1822--on Manfred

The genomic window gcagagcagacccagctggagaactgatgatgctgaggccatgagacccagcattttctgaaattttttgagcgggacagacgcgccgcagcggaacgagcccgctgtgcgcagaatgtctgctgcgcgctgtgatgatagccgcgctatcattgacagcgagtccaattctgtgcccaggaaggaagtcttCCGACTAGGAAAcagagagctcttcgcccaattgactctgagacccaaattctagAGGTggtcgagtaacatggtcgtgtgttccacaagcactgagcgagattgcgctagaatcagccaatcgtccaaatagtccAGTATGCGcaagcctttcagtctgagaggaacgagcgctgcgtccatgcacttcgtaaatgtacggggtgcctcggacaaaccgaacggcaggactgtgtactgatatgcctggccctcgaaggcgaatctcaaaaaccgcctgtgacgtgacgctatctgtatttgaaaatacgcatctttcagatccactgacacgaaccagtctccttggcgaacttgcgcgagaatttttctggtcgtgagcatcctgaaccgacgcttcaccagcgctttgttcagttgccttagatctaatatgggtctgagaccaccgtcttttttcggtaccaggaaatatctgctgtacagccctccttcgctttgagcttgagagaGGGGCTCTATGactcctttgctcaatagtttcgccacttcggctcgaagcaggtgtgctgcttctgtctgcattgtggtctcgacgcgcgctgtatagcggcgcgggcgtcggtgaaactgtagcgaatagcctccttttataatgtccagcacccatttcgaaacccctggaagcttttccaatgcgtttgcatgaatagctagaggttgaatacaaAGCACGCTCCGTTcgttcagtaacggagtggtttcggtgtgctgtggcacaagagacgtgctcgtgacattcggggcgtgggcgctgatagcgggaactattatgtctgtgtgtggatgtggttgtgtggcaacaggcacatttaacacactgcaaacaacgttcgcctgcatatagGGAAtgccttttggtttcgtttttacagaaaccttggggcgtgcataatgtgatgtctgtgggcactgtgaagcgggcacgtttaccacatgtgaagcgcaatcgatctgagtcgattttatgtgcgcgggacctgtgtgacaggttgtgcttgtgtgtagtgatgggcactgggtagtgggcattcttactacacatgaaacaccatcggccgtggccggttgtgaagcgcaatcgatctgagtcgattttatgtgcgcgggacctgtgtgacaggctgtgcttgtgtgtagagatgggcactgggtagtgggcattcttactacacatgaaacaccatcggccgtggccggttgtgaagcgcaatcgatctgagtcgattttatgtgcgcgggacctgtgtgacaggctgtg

With respect of "Religion", can I never convince you that I have no such opinions as the characters in that drama., which seems to have frightened everybody? Yet they are noting to the expressions in Goethe's Faust, and not a wit more bold than those of Milton's Satan. My idea of a character may run away with me: like all imaginative men, I of course, embody myself with the character while I draw it, but not a moment after the pen is off the paper. I am no enemy to religion, but the contrary. As a proof, I am educating my natural daughter a strict Catholic in a convent. For I think people can never halve enough of religion, if they are to have any. I incline, myself, very much to the Catholic doctrines, but if I am to write a drama, I must make my characters speak as I conceive them likely to argue. As to poor Shelley...the least selfish and mildest of men...with his speculative opinions I have nothing in common, nor desire to have. The truth is you live near the store of society where you are unavoidably influenced by its heat and vapours.